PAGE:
Eniola Aluko: “There Was Nothing Like Me In Football”
Eniola Aluko is a champion in more ways than one. Previously described as the Wayne Rooney of women’s football, the 32-year-old striker has dominated British, American and European football over her 12-year international career, playing for popular clubs such as Chelsea, St Louis Athletica and now Juventus FC. Holding a bronze medal from the 2015 Women’s World Cup, a record of 33 goals scored over 102 matches playing for England, and the Women’s Super League top-scorer title in the 2016-2017 season, Eniola is an undeniable sporting force to be reckoned with.
Sitting down to talk with Reform the Funk earlier this year, Eniola is reflective about her personal and professional journey thus far and is especially excited to discuss the next chapters of her career. Most recently, the release of her debut book, They Don’t Teach This, which explores key themes around her multi-hyphenated identity, faith and self-validation and taking a stand against racism in football.
As one of Britain’s best known female footballers, Eniola carries herself with intellectual poise and a quiet confidence that over time has established her as a role model for many young women in sport and beyond. While she asserts that she did not initially plan to become a political and renowned voice in sport, Eniola has always found it instinctive to stand up for others. “In school, I was the person that wanted to stick up for people if I felt that there was something not right or just,” she recalls. “I’m a pretty laid back person but when I think something’s not right another side of me comes out.” With an inclination to represent people, as well as a family background in politics (her father worked as a politician in Nigeria), it made sense that she would be drawn to study law at university, graduating with a first-class honours degree from Brunel University and juggling a double life as a trainee solicitor and professional football player.
However, in 2015, Eniola decided to put her legal career on hold to fully concentrate on football - a move that might have been perceived as bold in the past. While Eniola mentions that she received support from her immediate family, she admits to struggling with her identity growing up as a young Nigerian girl on a Birmingham estate. She recalls feeling different as a child and found it difficult to be accepted as the girl who loves playing football amongst old-school stereotypes and cultural expectations that push girls away from sports. “I just always felt a little strange being the girl that played football,” Eniola shares. “I had a lot of identity crises when I was growing up. Not in the sense that I didn’t like myself but just didn’t understand the power of being different to everyone else”. Without adequate representation of women in football (“I didn’t see any women playing football on TV ever”) she resorted to telling extended family that she played tennis - a more “acceptable” sport for women at that time.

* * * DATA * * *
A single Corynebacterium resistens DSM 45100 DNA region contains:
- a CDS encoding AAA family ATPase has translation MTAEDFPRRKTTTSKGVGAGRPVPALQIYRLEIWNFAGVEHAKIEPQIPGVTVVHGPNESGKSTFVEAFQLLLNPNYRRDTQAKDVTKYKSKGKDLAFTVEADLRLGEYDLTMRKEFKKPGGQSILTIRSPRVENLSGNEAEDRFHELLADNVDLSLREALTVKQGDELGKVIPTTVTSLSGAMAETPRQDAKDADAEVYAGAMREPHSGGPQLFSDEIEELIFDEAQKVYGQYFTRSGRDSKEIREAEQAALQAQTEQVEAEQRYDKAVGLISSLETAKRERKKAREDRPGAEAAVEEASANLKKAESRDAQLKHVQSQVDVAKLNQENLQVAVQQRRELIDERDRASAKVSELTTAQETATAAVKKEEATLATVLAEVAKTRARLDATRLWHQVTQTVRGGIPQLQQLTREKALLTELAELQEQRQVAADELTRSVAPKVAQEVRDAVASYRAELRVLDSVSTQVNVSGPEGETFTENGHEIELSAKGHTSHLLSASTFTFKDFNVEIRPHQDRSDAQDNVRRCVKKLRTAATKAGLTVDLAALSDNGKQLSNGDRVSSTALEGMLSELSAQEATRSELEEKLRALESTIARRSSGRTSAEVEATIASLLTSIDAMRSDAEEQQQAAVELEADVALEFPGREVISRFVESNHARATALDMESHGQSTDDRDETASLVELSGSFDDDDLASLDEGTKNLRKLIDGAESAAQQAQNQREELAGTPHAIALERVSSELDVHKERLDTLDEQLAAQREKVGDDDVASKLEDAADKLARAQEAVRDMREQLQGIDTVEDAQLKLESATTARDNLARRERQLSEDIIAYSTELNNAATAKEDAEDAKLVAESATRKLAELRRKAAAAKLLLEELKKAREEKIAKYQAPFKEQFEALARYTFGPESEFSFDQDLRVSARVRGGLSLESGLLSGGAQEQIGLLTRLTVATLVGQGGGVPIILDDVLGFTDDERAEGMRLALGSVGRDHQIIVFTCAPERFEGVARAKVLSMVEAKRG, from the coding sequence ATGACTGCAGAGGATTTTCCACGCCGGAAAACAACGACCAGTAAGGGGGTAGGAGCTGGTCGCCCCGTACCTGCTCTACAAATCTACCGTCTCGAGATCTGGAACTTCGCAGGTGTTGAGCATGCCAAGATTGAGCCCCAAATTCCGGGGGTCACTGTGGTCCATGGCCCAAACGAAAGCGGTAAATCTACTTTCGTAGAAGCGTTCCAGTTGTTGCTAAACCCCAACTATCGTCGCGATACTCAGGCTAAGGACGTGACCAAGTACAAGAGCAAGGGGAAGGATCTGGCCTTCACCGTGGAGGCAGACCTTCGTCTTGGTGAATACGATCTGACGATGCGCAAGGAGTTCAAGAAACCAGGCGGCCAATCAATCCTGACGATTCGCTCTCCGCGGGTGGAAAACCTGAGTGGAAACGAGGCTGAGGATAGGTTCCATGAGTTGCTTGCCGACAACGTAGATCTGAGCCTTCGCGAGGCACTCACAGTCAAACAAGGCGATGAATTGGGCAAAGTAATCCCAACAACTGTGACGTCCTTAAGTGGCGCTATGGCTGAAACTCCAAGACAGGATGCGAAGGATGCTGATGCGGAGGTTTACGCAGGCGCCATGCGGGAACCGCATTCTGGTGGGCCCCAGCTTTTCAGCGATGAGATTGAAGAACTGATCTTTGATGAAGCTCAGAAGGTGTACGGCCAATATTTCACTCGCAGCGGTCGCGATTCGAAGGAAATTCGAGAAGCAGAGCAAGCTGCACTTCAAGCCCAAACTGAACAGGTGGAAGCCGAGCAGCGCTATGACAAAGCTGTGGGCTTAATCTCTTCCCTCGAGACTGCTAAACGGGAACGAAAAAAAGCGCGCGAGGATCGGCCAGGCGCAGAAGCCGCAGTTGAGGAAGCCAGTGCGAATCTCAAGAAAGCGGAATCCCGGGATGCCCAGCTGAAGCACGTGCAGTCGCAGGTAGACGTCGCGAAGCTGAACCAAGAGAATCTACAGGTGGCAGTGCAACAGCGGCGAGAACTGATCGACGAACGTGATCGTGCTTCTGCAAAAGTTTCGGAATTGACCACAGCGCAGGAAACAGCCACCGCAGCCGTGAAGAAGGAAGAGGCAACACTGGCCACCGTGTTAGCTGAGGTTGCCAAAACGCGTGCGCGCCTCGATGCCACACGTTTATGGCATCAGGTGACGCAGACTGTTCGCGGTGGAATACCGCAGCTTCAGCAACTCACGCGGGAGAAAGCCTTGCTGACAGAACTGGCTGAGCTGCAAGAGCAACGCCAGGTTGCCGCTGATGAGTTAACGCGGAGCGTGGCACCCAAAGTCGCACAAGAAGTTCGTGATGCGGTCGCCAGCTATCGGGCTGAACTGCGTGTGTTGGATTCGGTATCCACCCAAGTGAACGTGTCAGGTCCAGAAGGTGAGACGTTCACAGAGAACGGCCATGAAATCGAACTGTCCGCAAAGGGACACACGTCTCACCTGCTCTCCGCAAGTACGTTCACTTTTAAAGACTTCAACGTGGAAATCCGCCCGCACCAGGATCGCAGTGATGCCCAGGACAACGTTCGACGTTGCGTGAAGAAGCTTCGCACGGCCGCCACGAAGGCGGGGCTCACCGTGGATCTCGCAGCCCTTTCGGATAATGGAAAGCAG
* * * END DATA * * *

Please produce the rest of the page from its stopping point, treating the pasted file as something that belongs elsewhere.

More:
Now, Eniola has learned to reject the social pressures that categorise her identity in boxes of woman, black Brit, or even just footballer. As a previously appointed UN ambassador for gender empowerment in the UK, she hopes to inspire young girls with the idea that “you can be everything in one”. Her new book acts as another opportunity to spark layered and multidimensional conversations on women and diversity in sport. As well as explore and acknowledge the multiplicity of being a black British woman today, after years spent feeling disconnected to her African heritage (her parents moved to the UK when she was 1 years old) and the traditional views placed on her as a Nigerian woman, or fighting to be fully accepted as British when playing for England. An excerpt from the chapter ‘Embrace The Hyphen’ within her latest book reads:
Eniola further expands on the process of accepting her hyphenated identity, saying “that’s been a transition for me to understand and really celebrate both sides of me: the Britishness that I absolutely love and there [are] sides of being Nigerian that I absolutely love and I celebrate both.” This, it seems, is one of the key takeaways from her story: the power of self-worth and self-validation in a society that still works to limit and condense young women.
Overall, leaving a legacy for future generations is an important focus for Eniola, as she expresses no plans to slow down in her career just yet. Determined to continue playing a significant role in sport, she speaks of a future as a sporting director - a role where she can impact real change for women and black players at boardroom level. “I think there’s a lot of noise sometimes when athletes get racially abused on the field or whatever it may be. But not enough of a lobby [and] that’s what needs to come.” Her refreshingly principled and pragmatic approach to hard-work, as well as her optimistic outlook on new challenges, has served her well through the years, and as she starts to strategise ahead for a future away from football, leaves no doubt that we’ll see her winning in any given field.